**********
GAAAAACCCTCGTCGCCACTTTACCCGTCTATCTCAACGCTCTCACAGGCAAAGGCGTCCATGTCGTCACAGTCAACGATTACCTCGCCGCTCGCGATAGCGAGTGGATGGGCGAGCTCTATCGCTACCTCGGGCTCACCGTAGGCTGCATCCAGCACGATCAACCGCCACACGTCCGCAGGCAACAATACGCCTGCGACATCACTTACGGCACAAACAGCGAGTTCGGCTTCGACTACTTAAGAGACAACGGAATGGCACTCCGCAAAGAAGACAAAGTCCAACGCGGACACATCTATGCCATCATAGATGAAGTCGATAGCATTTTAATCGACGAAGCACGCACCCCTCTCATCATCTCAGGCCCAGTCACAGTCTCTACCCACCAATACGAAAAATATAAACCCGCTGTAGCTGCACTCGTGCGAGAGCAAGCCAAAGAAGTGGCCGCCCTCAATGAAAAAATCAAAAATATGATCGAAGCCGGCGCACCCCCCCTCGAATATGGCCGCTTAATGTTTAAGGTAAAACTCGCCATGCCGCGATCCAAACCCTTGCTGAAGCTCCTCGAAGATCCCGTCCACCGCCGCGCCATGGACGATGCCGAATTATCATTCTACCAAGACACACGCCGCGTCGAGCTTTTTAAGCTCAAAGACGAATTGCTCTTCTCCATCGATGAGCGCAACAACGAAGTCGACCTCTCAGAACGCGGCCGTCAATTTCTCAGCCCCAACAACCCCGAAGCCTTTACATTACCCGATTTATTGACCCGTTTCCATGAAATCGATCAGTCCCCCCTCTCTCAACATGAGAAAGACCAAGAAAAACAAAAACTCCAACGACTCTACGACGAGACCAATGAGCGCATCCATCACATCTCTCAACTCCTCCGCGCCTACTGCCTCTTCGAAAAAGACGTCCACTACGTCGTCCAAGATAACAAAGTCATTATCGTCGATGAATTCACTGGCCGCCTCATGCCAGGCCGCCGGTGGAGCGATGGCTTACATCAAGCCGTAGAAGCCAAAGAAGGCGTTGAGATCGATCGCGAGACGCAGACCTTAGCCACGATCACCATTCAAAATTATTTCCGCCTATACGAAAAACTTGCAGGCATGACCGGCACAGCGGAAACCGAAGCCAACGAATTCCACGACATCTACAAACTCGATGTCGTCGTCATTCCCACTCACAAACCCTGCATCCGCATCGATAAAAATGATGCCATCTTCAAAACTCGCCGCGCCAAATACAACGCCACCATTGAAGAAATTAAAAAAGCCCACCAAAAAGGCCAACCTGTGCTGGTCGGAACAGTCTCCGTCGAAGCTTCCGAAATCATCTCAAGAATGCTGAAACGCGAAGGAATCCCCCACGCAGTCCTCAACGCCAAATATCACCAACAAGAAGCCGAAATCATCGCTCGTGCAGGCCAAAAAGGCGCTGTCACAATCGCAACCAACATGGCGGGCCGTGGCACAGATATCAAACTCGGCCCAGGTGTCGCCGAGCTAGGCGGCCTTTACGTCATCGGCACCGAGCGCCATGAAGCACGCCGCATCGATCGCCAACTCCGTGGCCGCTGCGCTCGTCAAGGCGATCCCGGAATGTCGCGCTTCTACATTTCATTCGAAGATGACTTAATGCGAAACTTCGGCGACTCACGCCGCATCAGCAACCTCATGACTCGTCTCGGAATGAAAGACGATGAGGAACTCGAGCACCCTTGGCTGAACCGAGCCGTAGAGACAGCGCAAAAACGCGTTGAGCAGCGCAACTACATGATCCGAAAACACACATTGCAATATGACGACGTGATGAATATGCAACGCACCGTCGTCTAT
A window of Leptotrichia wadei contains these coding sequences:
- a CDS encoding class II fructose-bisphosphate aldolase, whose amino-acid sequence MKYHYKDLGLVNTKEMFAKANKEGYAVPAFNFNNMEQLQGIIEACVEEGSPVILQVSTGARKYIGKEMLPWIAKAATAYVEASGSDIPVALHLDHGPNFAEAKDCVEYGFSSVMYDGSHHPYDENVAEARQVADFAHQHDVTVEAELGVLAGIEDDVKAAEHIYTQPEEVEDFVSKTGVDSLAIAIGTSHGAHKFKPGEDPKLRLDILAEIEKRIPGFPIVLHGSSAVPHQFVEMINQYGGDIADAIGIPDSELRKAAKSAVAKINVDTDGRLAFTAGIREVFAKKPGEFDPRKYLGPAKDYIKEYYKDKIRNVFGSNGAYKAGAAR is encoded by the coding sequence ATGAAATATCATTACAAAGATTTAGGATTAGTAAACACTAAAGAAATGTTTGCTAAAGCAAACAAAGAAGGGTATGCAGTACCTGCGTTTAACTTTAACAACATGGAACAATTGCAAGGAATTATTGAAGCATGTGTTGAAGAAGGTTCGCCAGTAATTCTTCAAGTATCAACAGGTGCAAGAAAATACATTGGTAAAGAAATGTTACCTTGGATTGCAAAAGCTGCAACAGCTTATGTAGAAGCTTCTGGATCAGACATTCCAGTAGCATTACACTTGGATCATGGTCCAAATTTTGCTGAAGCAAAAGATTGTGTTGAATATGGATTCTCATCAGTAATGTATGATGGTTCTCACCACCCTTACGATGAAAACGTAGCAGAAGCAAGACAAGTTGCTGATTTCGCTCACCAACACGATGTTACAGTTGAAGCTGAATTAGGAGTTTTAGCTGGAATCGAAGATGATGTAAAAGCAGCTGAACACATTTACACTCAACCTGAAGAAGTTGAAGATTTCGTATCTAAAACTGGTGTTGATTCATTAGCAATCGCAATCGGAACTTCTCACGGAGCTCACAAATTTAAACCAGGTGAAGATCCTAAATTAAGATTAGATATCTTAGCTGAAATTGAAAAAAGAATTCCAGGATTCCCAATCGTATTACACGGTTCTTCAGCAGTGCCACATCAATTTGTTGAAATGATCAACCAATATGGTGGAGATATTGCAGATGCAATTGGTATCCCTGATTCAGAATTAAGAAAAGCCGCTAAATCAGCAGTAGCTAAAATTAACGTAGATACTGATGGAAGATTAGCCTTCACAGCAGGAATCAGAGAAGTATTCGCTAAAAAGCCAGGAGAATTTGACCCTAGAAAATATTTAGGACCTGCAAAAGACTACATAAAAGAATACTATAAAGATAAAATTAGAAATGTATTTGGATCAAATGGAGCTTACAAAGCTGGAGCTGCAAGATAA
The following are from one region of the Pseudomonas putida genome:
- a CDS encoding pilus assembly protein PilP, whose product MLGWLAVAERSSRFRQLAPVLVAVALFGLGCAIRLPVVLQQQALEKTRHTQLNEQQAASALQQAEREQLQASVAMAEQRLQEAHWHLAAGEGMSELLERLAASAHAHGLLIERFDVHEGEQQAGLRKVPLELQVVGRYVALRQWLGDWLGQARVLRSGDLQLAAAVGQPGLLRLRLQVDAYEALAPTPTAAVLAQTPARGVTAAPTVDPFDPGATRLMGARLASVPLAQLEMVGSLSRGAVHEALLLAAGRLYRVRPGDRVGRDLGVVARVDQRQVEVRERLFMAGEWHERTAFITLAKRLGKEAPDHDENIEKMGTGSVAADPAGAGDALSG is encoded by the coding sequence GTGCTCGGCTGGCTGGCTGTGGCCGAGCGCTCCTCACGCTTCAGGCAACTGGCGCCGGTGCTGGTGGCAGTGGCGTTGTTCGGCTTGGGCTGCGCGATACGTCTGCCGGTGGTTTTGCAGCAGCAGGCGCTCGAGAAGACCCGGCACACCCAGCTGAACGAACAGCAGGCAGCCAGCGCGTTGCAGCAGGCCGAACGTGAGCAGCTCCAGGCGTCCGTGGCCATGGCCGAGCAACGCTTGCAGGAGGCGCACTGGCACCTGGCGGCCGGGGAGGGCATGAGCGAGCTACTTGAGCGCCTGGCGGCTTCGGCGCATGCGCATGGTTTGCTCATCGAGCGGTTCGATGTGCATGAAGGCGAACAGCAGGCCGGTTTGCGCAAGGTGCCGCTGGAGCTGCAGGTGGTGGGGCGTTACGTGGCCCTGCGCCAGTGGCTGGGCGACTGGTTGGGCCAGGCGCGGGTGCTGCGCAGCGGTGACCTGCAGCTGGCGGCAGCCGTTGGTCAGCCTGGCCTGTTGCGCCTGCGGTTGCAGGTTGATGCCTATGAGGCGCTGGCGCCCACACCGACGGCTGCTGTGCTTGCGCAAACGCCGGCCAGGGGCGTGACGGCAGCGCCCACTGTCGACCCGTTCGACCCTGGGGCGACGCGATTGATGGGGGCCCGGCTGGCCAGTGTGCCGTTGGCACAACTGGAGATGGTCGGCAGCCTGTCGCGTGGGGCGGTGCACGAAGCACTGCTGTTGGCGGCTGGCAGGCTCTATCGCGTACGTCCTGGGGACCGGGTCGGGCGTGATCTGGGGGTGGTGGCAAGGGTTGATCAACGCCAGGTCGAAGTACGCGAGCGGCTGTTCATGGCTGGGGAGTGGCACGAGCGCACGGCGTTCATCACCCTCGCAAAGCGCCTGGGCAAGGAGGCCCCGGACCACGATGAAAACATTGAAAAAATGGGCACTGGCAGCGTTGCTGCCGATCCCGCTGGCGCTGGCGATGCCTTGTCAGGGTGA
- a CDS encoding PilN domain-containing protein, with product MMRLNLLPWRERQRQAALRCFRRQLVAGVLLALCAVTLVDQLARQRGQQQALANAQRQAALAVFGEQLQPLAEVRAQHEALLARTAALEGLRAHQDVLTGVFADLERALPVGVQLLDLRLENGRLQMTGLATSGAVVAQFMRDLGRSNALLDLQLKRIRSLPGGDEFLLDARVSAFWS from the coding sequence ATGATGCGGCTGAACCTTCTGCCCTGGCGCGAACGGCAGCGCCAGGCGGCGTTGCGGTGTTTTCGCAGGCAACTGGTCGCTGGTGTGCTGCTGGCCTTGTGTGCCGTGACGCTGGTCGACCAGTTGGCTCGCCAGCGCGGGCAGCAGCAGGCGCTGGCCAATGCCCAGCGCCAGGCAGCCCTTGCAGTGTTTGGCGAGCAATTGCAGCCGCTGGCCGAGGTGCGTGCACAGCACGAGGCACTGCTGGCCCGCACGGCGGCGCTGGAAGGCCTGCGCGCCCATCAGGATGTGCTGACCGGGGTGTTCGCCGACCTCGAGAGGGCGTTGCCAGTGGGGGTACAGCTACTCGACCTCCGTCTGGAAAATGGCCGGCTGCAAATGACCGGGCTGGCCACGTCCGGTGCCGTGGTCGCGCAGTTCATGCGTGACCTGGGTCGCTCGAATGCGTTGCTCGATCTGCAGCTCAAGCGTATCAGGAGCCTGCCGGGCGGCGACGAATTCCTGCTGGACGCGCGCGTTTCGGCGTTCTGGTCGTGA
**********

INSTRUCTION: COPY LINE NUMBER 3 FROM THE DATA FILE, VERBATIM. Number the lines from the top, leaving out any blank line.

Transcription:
- a CDS encoding class II fructose-bisphosphate aldolase, whose amino-acid sequence MKYHYKDLGLVNTKEMFAKANKEGYAVPAFNFNNMEQLQGIIEACVEEGSPVILQVSTGARKYIGKEMLPWIAKAATAYVEASGSDIPVALHLDHGPNFAEAKDCVEYGFSSVMYDGSHHPYDENVAEARQVADFAHQHDVTVEAELGVLAGIEDDVKAAEHIYTQPEEVEDFVSKTGVDSLAIAIGTSHGAHKFKPGEDPKLRLDILAEIEKRIPGFPIVLHGSSAVPHQFVEMINQYGGDIADAIGIPDSELRKAAKSAVAKINVDTDGRLAFTAGIREVFAKKPGEFDPRKYLGPAKDYIKEYYKDKIRNVFGSNGAYKAGAAR is encoded by the coding sequence ATGAAATATCATTACAAAGATTTAGGATTAGTAAACACTAAAGAAATGTTTGCTAAAGCAAACAAAGAAGGGTATGCAGTACCTGCGTTTAACTTTAACAACATGGAACAATTGCAAGGAATTATTGAAGCATGTGTTGAAGAAGGTTCGCCAGTAATTCTTCAAGTATCAACAGGTGCAAGAAAATACATTGGTAAAGAAATGTTACCTTGGATTGCAAAAGCTGCAACAGCTTATGTAGAAGCTTCTGGATCAGACATTCCAGTAGCATTACACTTGGATCATGGTCCAAATTTTGCTGAAGCAAAAGATTGTGTTGAATATGGATTCTCATCAGTAATGTATGATGGTTCTCACCACCCTTACGATGAAAACGTAGCAGAAGCAAGACAAGTTGCTGATTTCGCTCACCAACACGATGTTACAGTTGAAGCTGAATTAGGAGTTTTAGCTGGAATCGAAGATGATGTAAAAGCAGCTGAACACATTTACACTCAACCTGAAGAAGTTGAAGATTTCGTATCTAAAACTGGTGTTGATTCATTAGCAATCGCAATCGGAACTTCTCACGGAGCTCACAAATTTAAACCAGGTGAAGATCCTAAATTAAGATTAGATATCTTAGCTGAAATTGAAAAAAGAATTCCAGGATTCCCAATCGTATTACACGGTTCTTCAGCAGTGCCACATCAATTTGTTGAAATGATCAACCAATATGGTGGAGATATTGCAGATGCAATTGGTATCCCTGATTCAGAATTAAGAAAAGCCGCTAAATCAGCAGTAGCTAAAATTAACGTAGATACTGATGGAAGATTAGCCTTCACAGCAGGAATCAGAGAAGTATTCGCTAAAAAGCCAGGAGAATTTGACCCTAGAAAATATTTAGGACCTGCAAAAGACTACATAAAAGAATACTATAAAGATAAAATTAGAAATGTATTTGGATCAAATGGAGCTTACAAAGCTGGAGCTGCAAGATAA